Against a Balanced Budget Amendment.

Some Republicans argue that the current deficit is the product of legislative indiscipline. From time to time, they have proposed a “Balanced Budget Amendment” to the Constitution as the cure for this indiscipline. Sort of like fiscal gastric by-pass surgery.[1] Allow me to disagree.

First, the whole economic history of the Twentieth Century argues against the sanctity of balanced budgets. An obsession with balanced budgets made the Great Depression of the 1930s much worse than it need have been. “Hoovervilles” were the packing-box shanty towns named after the budget-balancing president of the United States in the early Depression. Massive deficit spending—which would be outlawed by a balanced budget amendment—got the Imperial Japan, Nazi Germany, and the United States out of that Depression. You don’t have to like the company we kept to recognize what worked. Since the Second World War all countries have used deficit spending to counter down-turns in the economy. It has turned out to be a crude tool, but it has been effective. Our current problems exist because the Democrats flinched before the cost of getting us out of the mess created by the housing bubble. The stimulus package needed to be twice as big and front-loaded into the first year. Then Republicans imposed the “sequester” that further reduced government spending.

Second, a balanced budget amendment will do nothing to resolve the fundamental disputes between Democrats and Republicans which stands at the center of our current dead-lock. Republicans rightly complain that the Democrats will not address the exploding cost of entitlement programs, which cannot be supported by any model of economic growth or taxation of the rich.[2] Democrats rightly complain that they cannot sell austerity to their constituents without some tax scalps from the rich to brandish. How will a balanced budget amendment solve this basic dead-lock? Making the budget an issue subject to judicial review merely passes the buck from the legislature to the courts. If you think abortion or gun-control are subjects best avoided at the Thanksgiving dinner table, just wait until taxes and spending get on the docket!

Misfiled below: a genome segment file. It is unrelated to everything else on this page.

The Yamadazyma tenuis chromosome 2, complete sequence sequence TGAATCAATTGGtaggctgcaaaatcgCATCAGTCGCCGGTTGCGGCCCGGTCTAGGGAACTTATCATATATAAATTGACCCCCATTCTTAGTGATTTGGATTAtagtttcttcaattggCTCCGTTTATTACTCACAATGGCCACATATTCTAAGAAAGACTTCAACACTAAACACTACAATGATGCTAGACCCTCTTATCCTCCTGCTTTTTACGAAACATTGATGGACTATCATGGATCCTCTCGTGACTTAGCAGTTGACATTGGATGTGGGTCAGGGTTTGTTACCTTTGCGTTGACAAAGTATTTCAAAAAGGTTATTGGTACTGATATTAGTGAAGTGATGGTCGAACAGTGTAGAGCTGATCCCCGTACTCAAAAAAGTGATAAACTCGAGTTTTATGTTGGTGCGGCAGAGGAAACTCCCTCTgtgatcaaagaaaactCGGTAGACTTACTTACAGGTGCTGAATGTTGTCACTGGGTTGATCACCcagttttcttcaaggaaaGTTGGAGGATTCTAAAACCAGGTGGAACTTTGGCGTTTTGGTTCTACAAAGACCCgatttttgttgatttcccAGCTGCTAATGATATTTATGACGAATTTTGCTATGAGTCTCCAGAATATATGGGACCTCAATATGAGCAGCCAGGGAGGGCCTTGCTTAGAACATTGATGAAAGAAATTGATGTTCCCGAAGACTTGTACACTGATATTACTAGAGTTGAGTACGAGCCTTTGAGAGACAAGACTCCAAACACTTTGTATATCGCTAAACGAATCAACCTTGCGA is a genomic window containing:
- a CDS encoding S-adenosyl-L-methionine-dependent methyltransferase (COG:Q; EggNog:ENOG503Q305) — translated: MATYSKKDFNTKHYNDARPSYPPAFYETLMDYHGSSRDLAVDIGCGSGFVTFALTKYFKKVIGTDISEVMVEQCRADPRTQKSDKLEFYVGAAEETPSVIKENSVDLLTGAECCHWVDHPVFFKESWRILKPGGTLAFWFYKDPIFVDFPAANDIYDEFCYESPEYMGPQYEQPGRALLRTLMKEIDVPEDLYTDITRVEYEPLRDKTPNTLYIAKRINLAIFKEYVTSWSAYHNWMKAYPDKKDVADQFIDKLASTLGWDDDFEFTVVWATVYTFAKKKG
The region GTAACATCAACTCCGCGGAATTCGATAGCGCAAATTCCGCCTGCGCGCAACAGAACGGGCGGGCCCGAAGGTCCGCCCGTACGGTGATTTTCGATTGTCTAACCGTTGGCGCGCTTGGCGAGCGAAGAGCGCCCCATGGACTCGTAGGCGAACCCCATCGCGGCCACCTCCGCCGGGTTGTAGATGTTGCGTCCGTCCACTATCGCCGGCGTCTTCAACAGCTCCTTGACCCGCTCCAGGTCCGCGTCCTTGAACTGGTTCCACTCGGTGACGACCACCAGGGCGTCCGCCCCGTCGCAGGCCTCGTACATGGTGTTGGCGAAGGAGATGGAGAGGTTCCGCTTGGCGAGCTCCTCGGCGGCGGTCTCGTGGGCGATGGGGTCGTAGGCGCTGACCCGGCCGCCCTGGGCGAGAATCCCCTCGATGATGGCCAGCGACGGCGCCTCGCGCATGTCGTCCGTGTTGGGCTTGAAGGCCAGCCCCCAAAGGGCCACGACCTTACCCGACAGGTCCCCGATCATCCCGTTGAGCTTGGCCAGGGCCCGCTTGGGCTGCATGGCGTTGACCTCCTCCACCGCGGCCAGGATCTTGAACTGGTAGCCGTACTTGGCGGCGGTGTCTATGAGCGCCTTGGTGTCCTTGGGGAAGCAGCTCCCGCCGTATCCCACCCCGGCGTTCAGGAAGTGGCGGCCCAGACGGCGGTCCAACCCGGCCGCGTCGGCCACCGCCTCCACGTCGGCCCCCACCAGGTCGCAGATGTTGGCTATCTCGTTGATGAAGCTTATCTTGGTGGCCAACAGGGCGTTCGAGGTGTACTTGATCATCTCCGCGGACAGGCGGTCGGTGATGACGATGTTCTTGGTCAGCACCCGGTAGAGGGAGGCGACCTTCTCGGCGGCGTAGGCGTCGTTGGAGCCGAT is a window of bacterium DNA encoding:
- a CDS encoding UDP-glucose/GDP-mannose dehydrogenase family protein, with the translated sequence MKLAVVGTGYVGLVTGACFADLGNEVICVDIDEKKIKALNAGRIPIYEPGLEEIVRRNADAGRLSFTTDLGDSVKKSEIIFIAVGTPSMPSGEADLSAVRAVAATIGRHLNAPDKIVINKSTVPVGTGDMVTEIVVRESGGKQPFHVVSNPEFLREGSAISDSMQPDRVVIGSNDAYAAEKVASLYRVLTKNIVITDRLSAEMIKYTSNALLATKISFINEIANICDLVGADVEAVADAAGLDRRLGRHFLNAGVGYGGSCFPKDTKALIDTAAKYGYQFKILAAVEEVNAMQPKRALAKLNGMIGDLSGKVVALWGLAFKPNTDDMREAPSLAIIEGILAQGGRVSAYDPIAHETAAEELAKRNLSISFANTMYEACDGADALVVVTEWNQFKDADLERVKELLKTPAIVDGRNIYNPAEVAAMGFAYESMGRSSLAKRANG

Third, about 22 percent of federal spending goes to defense, about 22 percent goes to Social Security; and about 22 percent goes to Medicare/Medicaid. That’s two-thirds of federal spending. About 7 percent goes to debt-service. Everything else that government does is crammed into the remaining 25+ percent of federal spending. What do people want to cut? Social Security? Medicare? Defense? I would bet not. OK, we could do without the Department of Education and the DEA. What about other things? Air traffic controllers? Paving the highways? The federal courts? The Coast Guard air-lifting injured commercial fishermen off heaving decks at night in the Bering Sea? Cuts to welfare won’t do it.[3]

If the vast majority of legislators do not want to make these cuts, then the only solution that would be imposed by a Balanced Budget Amendment would be big tax increases on a very wide basis. Basically it would involve undoing the George W. Bush Administration’s tax cuts.[4] Republicans should be careful about the things for which they wish. A balanced budget amendment has a snowball’s chance in Hell of solving those problems.

[1] For a recent example, see:

[2] Republicans conveniently fail to provide any detailed plans on how they would contain entitlement spending. There are a bunch of ways of doing it, but not without somebody’s ox getting gored.

[3] In fiscal 2014, SNAP added $74 billion to a$3.5 trillion budget. I can’t even calculate that small a percentage.

[4] They should best be called the Bush-Obama Tax Cuts because President Obama fought hard to have 98 percent of them made permanent. According to the NYT, two-thirds of the federal revenue lost from those cuts came from people who make less than $250,000 a year.

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